A review copy of “Rise of the Genie Lords – Part One” was provided by the publisher. Find more DMs Guild Reviews on my website and YouTube channel.

Support my work by using my affiliate links and pledging via Patreon.

Designed by: Brian Hamilton

Rise of the Genie Lords is a five-part adventure series that create a lengthy campaign. Each part aims to tell a complete mini-adventure, not unlike Pathfinder’s Adventure Paths. The desert setting of Calimport is a refreshing backdrop compared to the overused Sword Coast, but opportunities for exploration and side quests are mostly squandered in Part One.

The adventure begins with the player characters in Luskan — because even when adventures take place far away, we still need to start in the Sword Coast, apparently.

The PCs have been hired to bring a McGuffin all the way to a disguised djinni in the Calim Desert, an eight-week voyage across the sea.

If you’re wondering about the level range for Part One — so am I. In what may be a first for an adventure I’ve reviewed, I couldn’t find any information about what level the PCs are supposed to start at, or when they’re supposed to level up. Bizarre oversight for a such a critical component to adventure design.

Travel is typically the weakest component in a D&D adventure, and Part One falls victim to relying on random encounter tables and tedious saves for diseases. I’m probably not the only D&D player who would prefer not to worry about contacting scurvy while on a lengthy sea voyage.

As for travel encounters, they can be effective with expanded details, lore, and context. Many of the 5e campaigns do a pretty good job by providing short paragraphs that detail each encounter, and utilizing a mixture of non-hostile events, exciting ambushes, or natural hazards.

But the travel encounters used for the sea voyage, and while traveling in the Calim Desert, have none of those details, just the tables. Blah.

genie lords p1 ruins

The city of Calimport is a sprawling metropolis. The designer spends an astonishing 10 pages of the 40-ish page adventure intricately describing the various districts, wards, and buildings. But for what?

There’s nothing for the PCs to actually do, other than shopping. No side quests, no important NPCs, not even the dreaded random encounter table.

If this were a sourcebook that one’d be thing (although still far too dry and not player-focused enough for my taste), but as part of the adventure, Calimport is literally pointless, a speed bump on the way to the Calim Desert to deliver the artifact.

Once the PCs reach Ereshka, she gives them a follow-up quest to delve into some nearby ruins, using the artifact to unlock the temple within and retrieve the treasures inside.

The Temple of Akadi is a solidly-designed mega-dungeon of 20+ rooms, divided into three subsections. The party must recover the orbs of dust, smoke, and ice from three different paths in order to unlock the Vault of Air.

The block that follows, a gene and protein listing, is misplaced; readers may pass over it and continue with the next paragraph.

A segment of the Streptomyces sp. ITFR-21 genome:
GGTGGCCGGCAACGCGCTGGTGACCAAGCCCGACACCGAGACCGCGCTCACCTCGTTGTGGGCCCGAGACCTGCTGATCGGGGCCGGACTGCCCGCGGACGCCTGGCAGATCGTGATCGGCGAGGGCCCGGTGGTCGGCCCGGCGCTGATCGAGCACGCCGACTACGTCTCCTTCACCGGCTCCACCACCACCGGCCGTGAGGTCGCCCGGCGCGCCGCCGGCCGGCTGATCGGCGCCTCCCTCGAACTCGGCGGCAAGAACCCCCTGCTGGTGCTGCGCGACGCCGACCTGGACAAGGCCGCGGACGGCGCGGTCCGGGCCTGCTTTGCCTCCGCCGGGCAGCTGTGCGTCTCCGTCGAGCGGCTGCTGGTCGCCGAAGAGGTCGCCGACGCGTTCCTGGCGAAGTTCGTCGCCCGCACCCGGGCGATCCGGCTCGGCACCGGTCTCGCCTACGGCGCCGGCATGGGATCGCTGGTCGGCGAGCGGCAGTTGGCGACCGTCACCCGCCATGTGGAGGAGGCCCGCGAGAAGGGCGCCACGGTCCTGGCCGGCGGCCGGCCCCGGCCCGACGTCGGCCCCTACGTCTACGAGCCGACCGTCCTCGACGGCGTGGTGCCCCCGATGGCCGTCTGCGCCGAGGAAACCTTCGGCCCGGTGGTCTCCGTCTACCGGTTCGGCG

The dungeon provide an excellent mix of combat, traps, and puzzles, including a labyrinth of illusion, battles with undead cultists and mummies, and a puzzle-platforming section. The dungeon is enhanced with full-color, detailed battle maps, though we’re only ever given small slices of each subsection rather than the entire thing (and no separate image files).

In the end the party realizes they’ve been working for the bad guys, or at least one of the bad guy factions who are trying to bring back their genie lord and resume a centuries-long war. Whether the party decides to continue working for Ereshka, or try and destroy the newly acquired artifact, the main quest path appears to be the same.

I glanced through Part Two (the designer sent all five parts), and it does appear to have better pacing, more interactive elements, and an even more intriguing setting as the PCs travel to the City of Brass in the Plane of Fire. But still no information on level progression.

I was ready to fall in love with a lengthy campaign that takes place entirely outside of the Sword Coast. Rise of the Genie Lords – Part One is so obsessed with its own lore that it forgot to provide a compelling adventure.


  • Refreshingly doesn’t take place anywhere near the Sword Coast!
  • Temple of Akadi is a big, 3-in-1 dungeon crawl with a solid balance of combat, traps, and puzzles.


  • A quarter of the adventure is dedicated to Calimport, where there isn’t anything for the PCs to do.
  • Potentially interesting travel excursions are reduced to random encounter tables and saves-for-diseases.
  • No level progression?

The Verdict: Part one of Rise of the Genie Lords smartly uses an underused corner of the Forgotten Realms: huge cities, dangerous deserts, and ancient ruins, but focuses too much on world-building rather than creating a compelling narrative or interesting characters.

A review copy of “Rise of the Genie Lords – Part One” was provided by the publisher. Find more DMs Guild Reviews on my website and YouTube channel.

Support my work by using my affiliate links and pledging via Patreon.